Gold prices have already killed some one-time strong categories (especially gold chain).  Gold is no longer much of a factor in jewelry under $2,000 retail, which was for so long a critical price range for retailers.  Worse yet, we can reasonably expect prices to rise to well over $2,000 an ounce, possibly even this year, and higher in years to come.  Will diamond fashion jewelry (that is, excluding bridal) become an elitist product? 

4.  The blurring line between jewelry and costume jewelry.  We should note that silver is no longer the material of choice for the bottom of the market.  The price has quadrupled in a few years, and it will rise further, especially because so many industrial and medical uses are being developed.  Silver jewelry used to be the top end of the costume market.  Now it is trying to find its footing in the "fine jewelry" field.  This is occurring with some success (after all, David Yurman showed us the way!).  Experimentation is rampant.  We started with silver and gold-plated silver.  Now we have silver-plated bronze, platinum-plated silver (as a step up), tarnish-resistant silver alloys, and the addition of steel, copper, wood, resin, ceramics, cobalt, titanium, and synthetic stones of every variety.  The line between "fine" and costume jewelry is about gone.  In the process, is the public being taught that it is acceptable to satisfy their desire for jewelry with products that bear only a taint of precious elements? The supply side is pushing the transition, in the hope of extending their existence.  Jewelry manufacturers are interested in units - they want to produce more and keep factories busy.  High priced gold and diamonds only reduces productions, and radically of late.  So many companies have shifted to alternative materials, which makes life much easier.  They bring fine jewelry skills to the costume business, which does mean more innovation and creativity in that world.  But nobody really knows how all this will evolve.
  
5. The Internet.  This is hardly a new issue.  Still, it is important to accept that the development of the Internet, in all its manifestations, is still at a very early stage.  I have often imagined - and read about - where it could all go, and the prospects are stunning.  This industry has in large part hated this intrusion into our comfortable, established, profitable business.  But the Internet now accounts for about 10% of all retail, and is expanding all the time.  The reality today is actually quite simple.  Every time any of us hear about a name, a brand, a store, a company, or anything new to us, we instinctively run a search on our smartphones or computers.  How one appears on the Internet now sets the tone for who we are and what we offer.  Absence is inexcusable for anyone in business, any more than not having an e-mail address.  As we can readily see, there are many retailers and suppliers who do not have web sites, and many that do have done an awful job.  Whether a company offers e-commerce or not, those that do not present a strong message on their sites (or do not even have a site) are obsolescent and will decline or fail.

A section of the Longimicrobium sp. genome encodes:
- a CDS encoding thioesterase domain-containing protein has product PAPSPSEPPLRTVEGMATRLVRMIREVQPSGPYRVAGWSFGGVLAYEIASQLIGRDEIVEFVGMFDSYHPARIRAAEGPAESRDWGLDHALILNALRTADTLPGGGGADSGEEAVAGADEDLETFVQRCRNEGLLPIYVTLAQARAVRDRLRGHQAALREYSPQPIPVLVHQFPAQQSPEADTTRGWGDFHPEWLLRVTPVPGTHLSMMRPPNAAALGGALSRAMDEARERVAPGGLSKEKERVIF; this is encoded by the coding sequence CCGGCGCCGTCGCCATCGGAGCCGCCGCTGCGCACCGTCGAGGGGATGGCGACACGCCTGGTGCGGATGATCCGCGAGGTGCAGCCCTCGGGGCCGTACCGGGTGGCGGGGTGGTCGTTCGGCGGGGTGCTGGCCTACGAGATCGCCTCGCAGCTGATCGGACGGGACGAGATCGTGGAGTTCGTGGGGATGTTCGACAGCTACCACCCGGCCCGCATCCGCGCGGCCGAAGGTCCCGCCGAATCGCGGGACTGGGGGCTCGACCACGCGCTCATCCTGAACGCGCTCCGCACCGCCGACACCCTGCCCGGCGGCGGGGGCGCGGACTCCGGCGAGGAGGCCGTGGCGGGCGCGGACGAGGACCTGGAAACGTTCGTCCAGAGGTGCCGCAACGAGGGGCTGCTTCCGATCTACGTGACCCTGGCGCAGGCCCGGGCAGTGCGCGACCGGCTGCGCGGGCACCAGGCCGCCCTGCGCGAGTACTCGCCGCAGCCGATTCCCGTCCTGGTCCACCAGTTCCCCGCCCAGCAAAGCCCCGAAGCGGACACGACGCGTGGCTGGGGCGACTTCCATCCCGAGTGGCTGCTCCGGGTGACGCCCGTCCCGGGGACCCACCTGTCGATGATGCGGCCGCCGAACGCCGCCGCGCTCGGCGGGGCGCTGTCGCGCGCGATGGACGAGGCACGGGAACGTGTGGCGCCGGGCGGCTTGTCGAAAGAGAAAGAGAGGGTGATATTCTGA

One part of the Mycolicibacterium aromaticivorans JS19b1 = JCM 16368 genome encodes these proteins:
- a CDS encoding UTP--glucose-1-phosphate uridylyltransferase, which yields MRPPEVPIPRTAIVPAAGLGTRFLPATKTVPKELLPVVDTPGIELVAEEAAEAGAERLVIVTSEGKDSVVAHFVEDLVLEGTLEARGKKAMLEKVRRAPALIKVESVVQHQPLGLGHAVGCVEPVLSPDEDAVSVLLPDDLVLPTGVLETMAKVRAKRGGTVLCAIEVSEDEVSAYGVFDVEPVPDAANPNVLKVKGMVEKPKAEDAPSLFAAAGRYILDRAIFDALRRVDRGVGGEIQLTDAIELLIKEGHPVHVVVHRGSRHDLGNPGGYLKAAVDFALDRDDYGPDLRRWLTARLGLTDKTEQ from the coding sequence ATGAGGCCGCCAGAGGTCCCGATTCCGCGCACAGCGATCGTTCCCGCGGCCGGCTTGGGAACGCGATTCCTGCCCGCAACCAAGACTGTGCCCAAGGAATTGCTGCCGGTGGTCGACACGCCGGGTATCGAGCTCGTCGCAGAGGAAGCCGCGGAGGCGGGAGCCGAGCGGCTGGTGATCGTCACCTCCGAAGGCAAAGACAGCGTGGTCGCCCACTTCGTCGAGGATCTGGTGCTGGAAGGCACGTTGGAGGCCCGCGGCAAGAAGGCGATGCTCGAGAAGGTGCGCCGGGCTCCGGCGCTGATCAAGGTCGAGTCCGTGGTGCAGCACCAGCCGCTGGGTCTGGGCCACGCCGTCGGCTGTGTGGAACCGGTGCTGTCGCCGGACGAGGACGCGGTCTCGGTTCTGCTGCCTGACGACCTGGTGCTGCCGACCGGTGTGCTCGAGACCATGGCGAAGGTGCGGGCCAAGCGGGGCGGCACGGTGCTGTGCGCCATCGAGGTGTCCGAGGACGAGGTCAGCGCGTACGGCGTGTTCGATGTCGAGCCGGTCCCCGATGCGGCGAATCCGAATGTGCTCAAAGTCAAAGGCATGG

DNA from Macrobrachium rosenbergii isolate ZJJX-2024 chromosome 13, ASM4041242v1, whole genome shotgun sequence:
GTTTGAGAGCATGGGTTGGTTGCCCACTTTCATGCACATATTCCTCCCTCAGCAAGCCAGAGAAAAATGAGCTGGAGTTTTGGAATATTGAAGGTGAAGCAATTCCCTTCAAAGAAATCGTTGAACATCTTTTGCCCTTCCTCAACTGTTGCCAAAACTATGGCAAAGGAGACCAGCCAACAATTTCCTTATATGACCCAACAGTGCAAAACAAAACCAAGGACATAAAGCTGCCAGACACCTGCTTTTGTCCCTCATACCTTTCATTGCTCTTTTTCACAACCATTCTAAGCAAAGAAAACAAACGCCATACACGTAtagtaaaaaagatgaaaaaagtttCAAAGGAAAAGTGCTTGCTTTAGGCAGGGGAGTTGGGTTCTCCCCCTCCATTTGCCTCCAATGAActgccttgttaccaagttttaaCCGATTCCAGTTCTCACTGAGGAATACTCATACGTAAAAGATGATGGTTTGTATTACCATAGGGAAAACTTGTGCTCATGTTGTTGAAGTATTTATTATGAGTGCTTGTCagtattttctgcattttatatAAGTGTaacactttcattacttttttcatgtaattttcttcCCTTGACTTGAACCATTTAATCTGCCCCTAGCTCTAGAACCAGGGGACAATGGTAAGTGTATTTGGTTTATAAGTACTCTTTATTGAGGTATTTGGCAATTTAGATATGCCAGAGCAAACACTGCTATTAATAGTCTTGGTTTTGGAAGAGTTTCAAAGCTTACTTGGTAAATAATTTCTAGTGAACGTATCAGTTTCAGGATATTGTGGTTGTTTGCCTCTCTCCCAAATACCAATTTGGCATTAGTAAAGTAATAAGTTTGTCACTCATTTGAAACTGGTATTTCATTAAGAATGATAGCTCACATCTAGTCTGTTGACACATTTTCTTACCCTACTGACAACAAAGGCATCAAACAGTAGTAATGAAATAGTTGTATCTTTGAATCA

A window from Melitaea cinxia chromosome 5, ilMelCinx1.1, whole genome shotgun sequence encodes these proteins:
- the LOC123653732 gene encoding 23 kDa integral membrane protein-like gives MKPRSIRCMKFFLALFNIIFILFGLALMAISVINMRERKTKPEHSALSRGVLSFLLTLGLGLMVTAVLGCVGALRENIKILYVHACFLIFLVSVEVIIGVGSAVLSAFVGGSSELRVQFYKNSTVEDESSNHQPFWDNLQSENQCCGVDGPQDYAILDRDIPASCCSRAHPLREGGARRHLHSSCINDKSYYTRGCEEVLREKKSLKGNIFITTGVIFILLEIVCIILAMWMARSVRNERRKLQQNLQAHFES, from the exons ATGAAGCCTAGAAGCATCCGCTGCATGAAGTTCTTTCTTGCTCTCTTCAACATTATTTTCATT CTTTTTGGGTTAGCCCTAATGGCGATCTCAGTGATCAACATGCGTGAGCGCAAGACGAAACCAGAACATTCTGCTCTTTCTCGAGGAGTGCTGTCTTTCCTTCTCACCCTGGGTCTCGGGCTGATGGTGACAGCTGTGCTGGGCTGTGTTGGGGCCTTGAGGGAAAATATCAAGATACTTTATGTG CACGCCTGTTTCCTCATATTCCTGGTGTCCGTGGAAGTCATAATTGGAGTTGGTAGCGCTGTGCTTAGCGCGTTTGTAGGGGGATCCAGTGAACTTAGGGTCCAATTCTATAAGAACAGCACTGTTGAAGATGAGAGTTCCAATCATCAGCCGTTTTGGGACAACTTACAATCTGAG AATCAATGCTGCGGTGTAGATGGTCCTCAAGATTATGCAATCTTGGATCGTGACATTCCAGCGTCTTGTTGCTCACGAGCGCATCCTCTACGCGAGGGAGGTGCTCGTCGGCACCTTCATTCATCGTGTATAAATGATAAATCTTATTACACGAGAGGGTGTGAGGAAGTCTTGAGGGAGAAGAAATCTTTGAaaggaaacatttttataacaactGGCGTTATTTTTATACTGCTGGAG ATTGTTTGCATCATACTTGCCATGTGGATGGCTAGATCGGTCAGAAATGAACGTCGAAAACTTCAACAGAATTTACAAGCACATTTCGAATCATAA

All of that should be apparent to everyone (though I know some are still in denial).  But there are more changes to how our industry works that have already been imposed by the presence of the Internet.  One has been the long-held requirement by retailers that suppliers give them exclusivity on the products they buy.  For a long time, this made some sense for distinctive product (one could hardly ask for exclusivity on serpentine chain or Tiffany-style solitaire mountings).  The retailer down the street should not have the same product, as that diminishes its uniqueness and it breeds price competition.  That is all fine where a retailer's world is truly local.  Today, that is gone.  Retailers in other cities now show the lines they carry, and compete across state lines.  Internet retailers offer the lines for immediate sale.  And the public has become very accustomed to buying all kinds of products from all over the world.
In the years to come, jewelry retailers will find that this change to non-exclusive arrangements will be of great benefit to them.  Jewelry, as everyone loves to point out, is a product that many, if not most, people want to see, feel, and try on.  For those people, seeing a piece on-line and then going to a store to ask for it will be their preference.  I have seen that effect lately, with a supplier calling up an Internet retailer to relate that they received calls and orders from traditional retailers because of the Internet retailer's campaigns.  Both types of retailers will be accepting that broadly advertised lines will benefit everyone.  This will no longer be just a local business.  A good part will be national, and international, in nature. 

Next time - the other 5 trends I see.......